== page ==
The team at the Hovingham Inn do straightforward food very well and Elaine Lemm applauds them for it.

The Hovingham
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Food100%
Atmosphere80%
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90%Overall Score
Reader Rating: (3 Votes)
64%

The Hovingham Inn.

There’s only a good handful of chefs in Yorkshire who have stood the test of time and all the changing fads and fancies yet continue to cook great food, food that people want to eat. It is an even rarer gem if the chef has their partner supporting them out front, a role key to the success of any restaurant business.
So, cue Richard and Lindsey Johns, the couple who brought culinary recognition to the Hessle region with the award-winning Artisan. Following a bit of travelling, cooking here and there, they landed in North Yorkshire in 2016 with Rascills at Raskelf. At the time they said this was going to be the last. But hey-ho, famous last words, as after a few years and despite rave reviews, they closed and moved a smidgeon north over the Hambleton Hills to Hovingham. And what a lovely place they have created there.
The former unassuming Malt Shovel pub has been taken apart and put back together to become a cosy, subtly elegant, in a laid-back kind of way, pub-restaurant. The whole place from bar to dining room exudes welcome. I can only imagine in the winter this could also be a super place to hunker down in its cosiness. Especially, with the promise of good food, an excellent wine list and the fireplace begging to be lit. Plus, I hear there may be some bedrooms in the offing for those who have to travel. The bar is busy on a Thursday night but sadly the lovely dining room less so. Still, it’s early days.

Duck Salad.

Joyously, Richard has eschewed small plates and abbreviated descriptions. In what has become a bit of a rarity, he has a precise menu with starters, mains and puddings. There’s pillow-soft bread to start and a potato and horseradish soup, so simple in its promise but gosh it is delivered well, coming all velvety with a delicate tickle of horseradish and crispy croutons; a classic and very well executed. Our second of the five starters – there’s smoked haddock fishcake, a home-made sausage roll or seared mackerel as well – is a classic French duck confit, but without the pommes sauté. Instead, it comes as a cracking salad with hints of Asia from watermelon, pomegranate and a rather good Hoisin sauce.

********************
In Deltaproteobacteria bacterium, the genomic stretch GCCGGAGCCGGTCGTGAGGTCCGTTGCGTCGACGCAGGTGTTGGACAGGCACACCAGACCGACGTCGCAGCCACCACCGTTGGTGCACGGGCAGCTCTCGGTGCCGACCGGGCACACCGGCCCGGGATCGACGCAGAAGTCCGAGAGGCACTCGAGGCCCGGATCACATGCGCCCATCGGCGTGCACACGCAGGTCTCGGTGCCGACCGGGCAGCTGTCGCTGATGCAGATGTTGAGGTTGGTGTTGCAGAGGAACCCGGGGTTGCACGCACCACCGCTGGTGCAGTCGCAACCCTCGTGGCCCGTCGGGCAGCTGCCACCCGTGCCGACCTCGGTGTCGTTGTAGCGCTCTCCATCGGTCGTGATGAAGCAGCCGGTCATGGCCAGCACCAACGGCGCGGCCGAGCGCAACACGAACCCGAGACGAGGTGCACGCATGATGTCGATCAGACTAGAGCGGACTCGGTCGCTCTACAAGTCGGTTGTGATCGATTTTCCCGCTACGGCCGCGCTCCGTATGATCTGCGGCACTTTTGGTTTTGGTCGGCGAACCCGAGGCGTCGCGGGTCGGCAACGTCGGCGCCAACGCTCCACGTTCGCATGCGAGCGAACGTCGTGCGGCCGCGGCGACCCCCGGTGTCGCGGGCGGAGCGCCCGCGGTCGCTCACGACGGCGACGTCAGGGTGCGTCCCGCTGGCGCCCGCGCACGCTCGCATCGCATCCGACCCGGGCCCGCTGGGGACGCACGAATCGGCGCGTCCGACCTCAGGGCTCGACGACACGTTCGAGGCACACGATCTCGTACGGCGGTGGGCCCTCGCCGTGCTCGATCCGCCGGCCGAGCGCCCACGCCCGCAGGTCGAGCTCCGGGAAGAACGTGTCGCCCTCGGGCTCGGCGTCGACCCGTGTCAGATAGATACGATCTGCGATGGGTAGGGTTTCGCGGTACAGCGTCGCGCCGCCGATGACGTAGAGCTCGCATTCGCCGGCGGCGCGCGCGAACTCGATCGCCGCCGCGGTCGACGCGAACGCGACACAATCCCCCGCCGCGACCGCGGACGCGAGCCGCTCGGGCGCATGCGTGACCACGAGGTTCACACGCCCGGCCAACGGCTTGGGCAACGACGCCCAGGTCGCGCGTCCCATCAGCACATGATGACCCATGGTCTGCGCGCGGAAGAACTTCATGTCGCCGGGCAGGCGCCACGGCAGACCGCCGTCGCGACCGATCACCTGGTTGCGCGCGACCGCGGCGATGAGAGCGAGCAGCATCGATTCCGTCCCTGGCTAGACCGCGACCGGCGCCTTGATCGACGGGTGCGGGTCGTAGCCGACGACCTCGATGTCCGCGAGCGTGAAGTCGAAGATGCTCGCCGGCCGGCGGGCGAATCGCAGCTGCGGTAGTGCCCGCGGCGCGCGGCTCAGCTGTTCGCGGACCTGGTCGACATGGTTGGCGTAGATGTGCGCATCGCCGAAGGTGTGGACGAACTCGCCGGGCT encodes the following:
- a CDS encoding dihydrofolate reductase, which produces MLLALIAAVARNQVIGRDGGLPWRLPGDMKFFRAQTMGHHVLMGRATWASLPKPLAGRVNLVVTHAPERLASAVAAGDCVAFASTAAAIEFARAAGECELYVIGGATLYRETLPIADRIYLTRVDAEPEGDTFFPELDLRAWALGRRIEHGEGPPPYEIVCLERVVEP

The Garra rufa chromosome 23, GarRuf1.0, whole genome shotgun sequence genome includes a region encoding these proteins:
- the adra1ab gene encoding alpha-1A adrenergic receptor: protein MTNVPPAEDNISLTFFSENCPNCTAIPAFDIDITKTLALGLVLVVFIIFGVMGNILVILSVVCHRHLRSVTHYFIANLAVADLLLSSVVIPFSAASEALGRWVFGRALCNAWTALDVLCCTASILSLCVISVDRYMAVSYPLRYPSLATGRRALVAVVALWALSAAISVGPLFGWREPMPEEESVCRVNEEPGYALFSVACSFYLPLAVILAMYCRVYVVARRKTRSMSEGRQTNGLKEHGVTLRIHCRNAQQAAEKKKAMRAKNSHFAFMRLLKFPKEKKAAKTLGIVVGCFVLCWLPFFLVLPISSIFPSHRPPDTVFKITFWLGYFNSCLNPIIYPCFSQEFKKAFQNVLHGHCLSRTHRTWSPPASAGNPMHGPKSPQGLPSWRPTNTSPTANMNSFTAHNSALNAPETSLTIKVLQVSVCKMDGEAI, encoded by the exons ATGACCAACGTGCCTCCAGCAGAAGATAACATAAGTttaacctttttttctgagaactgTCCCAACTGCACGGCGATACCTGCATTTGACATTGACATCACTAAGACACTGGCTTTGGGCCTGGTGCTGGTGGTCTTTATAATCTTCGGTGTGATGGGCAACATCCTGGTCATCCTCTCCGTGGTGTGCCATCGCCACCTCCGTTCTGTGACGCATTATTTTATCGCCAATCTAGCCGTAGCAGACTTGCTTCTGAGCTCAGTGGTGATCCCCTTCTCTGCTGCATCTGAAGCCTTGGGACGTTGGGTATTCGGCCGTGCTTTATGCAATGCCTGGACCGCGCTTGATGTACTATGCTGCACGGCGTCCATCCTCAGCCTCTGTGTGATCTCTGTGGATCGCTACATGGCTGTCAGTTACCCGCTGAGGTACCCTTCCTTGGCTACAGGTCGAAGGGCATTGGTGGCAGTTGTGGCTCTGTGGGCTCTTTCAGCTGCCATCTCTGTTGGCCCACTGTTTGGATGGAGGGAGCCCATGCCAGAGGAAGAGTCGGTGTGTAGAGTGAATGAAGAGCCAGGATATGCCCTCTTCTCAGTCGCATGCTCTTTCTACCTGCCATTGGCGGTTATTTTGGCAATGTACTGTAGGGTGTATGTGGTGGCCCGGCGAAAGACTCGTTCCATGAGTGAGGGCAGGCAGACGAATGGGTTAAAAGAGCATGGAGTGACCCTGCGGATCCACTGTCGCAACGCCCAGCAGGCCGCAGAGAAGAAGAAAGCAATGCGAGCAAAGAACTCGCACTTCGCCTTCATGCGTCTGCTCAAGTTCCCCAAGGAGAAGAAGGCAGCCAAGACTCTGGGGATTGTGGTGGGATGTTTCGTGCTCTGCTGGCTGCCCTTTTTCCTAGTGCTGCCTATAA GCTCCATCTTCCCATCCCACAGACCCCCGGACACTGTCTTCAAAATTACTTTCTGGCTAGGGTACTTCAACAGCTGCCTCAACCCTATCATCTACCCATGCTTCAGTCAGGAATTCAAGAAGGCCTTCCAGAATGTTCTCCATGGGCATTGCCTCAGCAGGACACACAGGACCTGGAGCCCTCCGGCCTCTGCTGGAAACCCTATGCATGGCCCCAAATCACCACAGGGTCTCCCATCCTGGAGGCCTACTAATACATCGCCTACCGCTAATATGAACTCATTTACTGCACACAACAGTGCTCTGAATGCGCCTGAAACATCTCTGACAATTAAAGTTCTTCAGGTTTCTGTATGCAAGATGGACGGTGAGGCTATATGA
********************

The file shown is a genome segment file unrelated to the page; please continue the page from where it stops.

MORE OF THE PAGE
I may not be a big meat eater, but when the craving comes, I usually turn to a simple steak. One of my favourite cuts is flat iron; it has excellent flavour and good marbling. But it requires a careful hand in the cooking not to destroy it, especially as I like mine barely wafted over the flames. Thank you, Richard, this one was bang-on. The huge hand-cut chips were a little overpowering, and I could quickly have passed them over for more of the Parmesan, onion and tomato salad, it was so, so tasty as was the recommended Italian Castel Firmian Merlot with it.
My friend was delighted with her pan-fried fillet of seabream, though had dithered back and forth with the rump of Nidderdale lamb. Again, there was a deft hand in the fish cooking, and it came with more of those substantial chips so good for dipping in the saffron aioli and lemon oil. Though it wasn’t the recommended wine, she also seemed very happy with her choice of an unusual Ionos Greek white.

Creme Brûlée.

If there was ever a pud to test the merit of a kitchen, it has to be the crème brûlée. This dessert is easily the one I have seen most messed around with and almost always to its detriment. The one here would have had Escoffier cheering from the sidelines – it was technically perfect and tasted sublime in its vanilla-silkiness and not mucked around with at all.
Were there any niggles? Only that service was a little slow to say there was only a few of us in, but that service when it did come was excellent.
I had a good nosey at the lunch menu, and the food is lighter with sandwiches, charcuterie plates, ploughman-style pork pies and salad and other goodies. Sunday lunch also looks promising with a slow roast 35-day aged rump of beef and Yorkshires plus a host of other stuff.
I do hope the locals embrace this place; they should, it is befitting of the pretty village. As for the rest of us, it is well worth the drive for sure. I wish Richard and Lindsey all the best with this venture, what a team they are.
■ The Hovingham Inn, Main Street, Hovingham, York, YO62 4LF. Tel: 01653 628428. Food: Wednesday to Friday, noon – 1.30pm, 6 – 8.30pm, Saturday, 6 – 8.30pm, Sunday, 12.30 – 3pm. Bar open longer. Dinner for two with two glasses of wine, £71.

About The Author

Elaine Lemm

Following a successful career as a chef and restaurateur, Yorkshire's Elaine Lemm is a highly respected food and drink writer and recently voted one of the top 50 in the UK. Elaine is a member of the Guild of Food Writers and author of three books,The Great Book of Yorkshire Pudding, The Great Book of Rhubarb and The Great Book of Tea.

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